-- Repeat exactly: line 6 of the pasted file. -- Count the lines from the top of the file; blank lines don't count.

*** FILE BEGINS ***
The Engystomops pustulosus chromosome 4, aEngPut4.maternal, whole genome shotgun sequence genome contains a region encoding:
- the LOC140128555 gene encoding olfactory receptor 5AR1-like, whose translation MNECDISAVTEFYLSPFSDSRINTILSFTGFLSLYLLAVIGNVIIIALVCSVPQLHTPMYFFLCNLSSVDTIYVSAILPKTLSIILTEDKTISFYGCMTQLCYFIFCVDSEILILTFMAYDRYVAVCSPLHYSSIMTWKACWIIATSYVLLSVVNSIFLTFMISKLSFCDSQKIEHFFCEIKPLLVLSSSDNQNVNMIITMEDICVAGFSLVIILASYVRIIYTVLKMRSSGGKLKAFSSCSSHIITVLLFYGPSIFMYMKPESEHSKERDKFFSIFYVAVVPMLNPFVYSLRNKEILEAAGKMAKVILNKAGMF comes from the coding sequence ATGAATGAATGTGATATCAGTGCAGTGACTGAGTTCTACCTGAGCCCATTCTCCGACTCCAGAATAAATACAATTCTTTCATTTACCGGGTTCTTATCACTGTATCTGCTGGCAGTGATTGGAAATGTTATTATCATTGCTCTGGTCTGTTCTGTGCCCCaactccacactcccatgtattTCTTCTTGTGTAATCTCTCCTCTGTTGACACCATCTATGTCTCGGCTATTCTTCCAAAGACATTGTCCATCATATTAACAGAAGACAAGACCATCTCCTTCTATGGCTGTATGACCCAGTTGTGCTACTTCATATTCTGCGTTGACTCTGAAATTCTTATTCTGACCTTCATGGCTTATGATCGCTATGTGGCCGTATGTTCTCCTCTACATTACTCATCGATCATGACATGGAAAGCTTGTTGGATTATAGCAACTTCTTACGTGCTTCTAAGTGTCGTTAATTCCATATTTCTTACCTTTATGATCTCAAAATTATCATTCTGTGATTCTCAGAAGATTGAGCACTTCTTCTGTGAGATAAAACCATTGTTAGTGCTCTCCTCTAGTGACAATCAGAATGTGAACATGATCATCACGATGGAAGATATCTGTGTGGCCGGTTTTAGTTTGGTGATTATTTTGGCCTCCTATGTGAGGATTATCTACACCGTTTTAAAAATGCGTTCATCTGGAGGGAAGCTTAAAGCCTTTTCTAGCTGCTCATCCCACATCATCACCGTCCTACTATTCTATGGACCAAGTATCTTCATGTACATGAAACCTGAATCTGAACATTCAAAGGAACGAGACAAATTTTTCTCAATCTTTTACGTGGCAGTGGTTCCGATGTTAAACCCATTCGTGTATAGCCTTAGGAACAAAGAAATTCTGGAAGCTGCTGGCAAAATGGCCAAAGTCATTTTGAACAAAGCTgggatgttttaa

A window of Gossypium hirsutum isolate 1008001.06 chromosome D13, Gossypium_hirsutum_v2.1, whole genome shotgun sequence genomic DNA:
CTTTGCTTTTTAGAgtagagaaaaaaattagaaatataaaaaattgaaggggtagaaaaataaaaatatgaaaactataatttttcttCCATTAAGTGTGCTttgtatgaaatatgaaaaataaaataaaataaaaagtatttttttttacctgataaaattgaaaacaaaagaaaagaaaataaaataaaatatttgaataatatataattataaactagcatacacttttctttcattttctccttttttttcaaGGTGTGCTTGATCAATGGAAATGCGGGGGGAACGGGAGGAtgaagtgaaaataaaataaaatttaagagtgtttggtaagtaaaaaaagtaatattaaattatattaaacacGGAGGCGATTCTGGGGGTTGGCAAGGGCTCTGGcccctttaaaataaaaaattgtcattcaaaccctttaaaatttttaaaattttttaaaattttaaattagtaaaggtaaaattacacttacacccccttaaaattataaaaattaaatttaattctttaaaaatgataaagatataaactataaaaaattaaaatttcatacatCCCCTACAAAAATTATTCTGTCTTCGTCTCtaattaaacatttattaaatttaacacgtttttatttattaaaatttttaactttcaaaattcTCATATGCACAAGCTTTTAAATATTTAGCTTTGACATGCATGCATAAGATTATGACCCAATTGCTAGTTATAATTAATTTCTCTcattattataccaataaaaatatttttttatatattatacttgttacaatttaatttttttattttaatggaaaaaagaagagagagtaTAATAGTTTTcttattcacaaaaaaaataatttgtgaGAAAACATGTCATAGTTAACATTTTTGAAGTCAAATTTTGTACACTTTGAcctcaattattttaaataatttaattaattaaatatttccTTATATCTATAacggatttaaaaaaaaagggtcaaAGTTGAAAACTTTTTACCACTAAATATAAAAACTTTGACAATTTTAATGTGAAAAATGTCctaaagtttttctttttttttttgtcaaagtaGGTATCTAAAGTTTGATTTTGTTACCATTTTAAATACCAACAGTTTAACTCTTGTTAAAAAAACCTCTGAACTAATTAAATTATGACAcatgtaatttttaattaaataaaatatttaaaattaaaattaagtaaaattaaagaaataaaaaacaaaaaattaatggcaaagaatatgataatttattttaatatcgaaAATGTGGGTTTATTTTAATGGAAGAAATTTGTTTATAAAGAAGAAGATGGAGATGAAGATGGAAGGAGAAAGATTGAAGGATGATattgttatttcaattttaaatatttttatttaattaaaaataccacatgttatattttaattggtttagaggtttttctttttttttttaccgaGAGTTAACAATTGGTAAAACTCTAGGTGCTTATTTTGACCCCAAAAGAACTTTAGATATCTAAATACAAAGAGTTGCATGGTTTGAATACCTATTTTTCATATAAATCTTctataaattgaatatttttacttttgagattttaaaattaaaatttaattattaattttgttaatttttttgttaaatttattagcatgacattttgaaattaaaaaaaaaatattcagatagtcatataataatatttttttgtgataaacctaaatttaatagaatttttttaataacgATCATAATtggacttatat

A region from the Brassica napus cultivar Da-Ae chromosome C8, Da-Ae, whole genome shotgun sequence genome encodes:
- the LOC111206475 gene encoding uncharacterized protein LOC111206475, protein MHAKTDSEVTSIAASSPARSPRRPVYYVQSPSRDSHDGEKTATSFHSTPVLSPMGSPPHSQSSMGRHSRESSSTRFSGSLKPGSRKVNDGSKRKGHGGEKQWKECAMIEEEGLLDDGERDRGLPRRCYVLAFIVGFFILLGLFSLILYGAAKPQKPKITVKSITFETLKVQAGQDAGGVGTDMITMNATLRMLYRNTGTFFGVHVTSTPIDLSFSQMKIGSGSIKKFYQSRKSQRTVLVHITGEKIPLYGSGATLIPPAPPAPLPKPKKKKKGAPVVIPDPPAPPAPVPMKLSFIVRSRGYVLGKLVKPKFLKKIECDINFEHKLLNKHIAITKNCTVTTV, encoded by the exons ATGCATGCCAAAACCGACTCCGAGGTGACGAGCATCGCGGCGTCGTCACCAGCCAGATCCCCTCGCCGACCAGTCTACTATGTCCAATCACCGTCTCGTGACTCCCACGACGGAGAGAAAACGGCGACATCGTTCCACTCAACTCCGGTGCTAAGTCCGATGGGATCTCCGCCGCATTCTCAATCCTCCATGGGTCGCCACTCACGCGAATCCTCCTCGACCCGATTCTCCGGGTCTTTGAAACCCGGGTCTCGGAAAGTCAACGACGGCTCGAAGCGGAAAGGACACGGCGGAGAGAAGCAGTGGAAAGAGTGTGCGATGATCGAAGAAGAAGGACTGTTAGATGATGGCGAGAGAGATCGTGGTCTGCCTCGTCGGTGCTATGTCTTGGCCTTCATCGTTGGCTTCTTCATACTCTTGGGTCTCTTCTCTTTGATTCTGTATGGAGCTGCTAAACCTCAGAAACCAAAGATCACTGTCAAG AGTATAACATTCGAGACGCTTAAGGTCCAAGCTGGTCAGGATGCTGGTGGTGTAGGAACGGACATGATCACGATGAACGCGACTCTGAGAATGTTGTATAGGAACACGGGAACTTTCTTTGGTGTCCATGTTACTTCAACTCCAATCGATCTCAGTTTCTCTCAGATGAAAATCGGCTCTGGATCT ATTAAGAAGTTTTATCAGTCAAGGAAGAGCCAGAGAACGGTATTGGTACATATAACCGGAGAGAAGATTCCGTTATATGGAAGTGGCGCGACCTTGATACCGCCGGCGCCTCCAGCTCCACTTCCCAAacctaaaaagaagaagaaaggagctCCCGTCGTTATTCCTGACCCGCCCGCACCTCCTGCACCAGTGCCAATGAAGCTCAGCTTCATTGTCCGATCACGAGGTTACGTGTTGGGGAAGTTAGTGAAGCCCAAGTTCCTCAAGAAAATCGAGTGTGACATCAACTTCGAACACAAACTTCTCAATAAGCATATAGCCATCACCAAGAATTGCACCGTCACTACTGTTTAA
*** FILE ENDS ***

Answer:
- the LOC111206475 gene encoding uncharacterized protein LOC111206475, protein MHAKTDSEVTSIAASSPARSPRRPVYYVQSPSRDSHDGEKTATSFHSTPVLSPMGSPPHSQSSMGRHSRESSSTRFSGSLKPGSRKVNDGSKRKGHGGEKQWKECAMIEEEGLLDDGERDRGLPRRCYVLAFIVGFFILLGLFSLILYGAAKPQKPKITVKSITFETLKVQAGQDAGGVGTDMITMNATLRMLYRNTGTFFGVHVTSTPIDLSFSQMKIGSGSIKKFYQSRKSQRTVLVHITGEKIPLYGSGATLIPPAPPAPLPKPKKKKKGAPVVIPDPPAPPAPVPMKLSFIVRSRGYVLGKLVKPKFLKKIECDINFEHKLLNKHIAITKNCTVTTV, encoded by the exons ATGCATGCCAAAACCGACTCCGAGGTGACGAGCATCGCGGCGTCGTCACCAGCCAGATCCCCTCGCCGACCAGTCTACTATGTCCAATCACCGTCTCGTGACTCCCACGACGGAGAGAAAACGGCGACATCGTTCCACTCAACTCCGGTGCTAAGTCCGATGGGATCTCCGCCGCATTCTCAATCCTCCATGGGTCGCCACTCACGCGAATCCTCCTCGACCCGATTCTCCGGGTCTTTGAAACCCGGGTCTCGGAAAGTCAACGACGGCTCGAAGCGGAAAGGACACGGCGGAGAGAAGCAGTGGAAAGAGTGTGCGATGATCGAAGAAGAAGGACTGTTAGATGATGGCGAGAGAGATCGTGGTCTGCCTCGTCGGTGCTATGTCTTGGCCTTCATCGTTGGCTTCTTCATACTCTTGGGTCTCTTCTCTTTGATTCTGTATGGAGCTGCTAAACCTCAGAAACCAAAGATCACTGTCAAG AGTATAACATTCGAGACGCTTAAGGTCCAAGCTGGTCAGGATGCTGGTGGTGTAGGAACGGACATGATCACGATGAACGCGACTCTGAGAATGTTGTATAGGAACACGGGAACTTTCTTTGGTGTCCATGTTACTTCAACTCCAATCGATCTCAGTTTCTCTCAGATGAAAATCGGCTCTGGATCT ATTAAGAAGTTTTATCAGTCAAGGAAGAGCCAGAGAACGGTATTGGTACATATAACCGGAGAGAAGATTCCGTTATATGGAAGTGGCGCGACCTTGATACCGCCGGCGCCTCCAGCTCCACTTCCCAAacctaaaaagaagaagaaaggagctCCCGTCGTTATTCCTGACCCGCCCGCACCTCCTGCACCAGTGCCAATGAAGCTCAGCTTCATTGTCCGATCACGAGGTTACGTGTTGGGGAAGTTAGTGAAGCCCAAGTTCCTCAAGAAAATCGAGTGTGACATCAACTTCGAACACAAACTTCTCAATAAGCATATAGCCATCACCAAGAATTGCACCGTCACTACTGTTTAA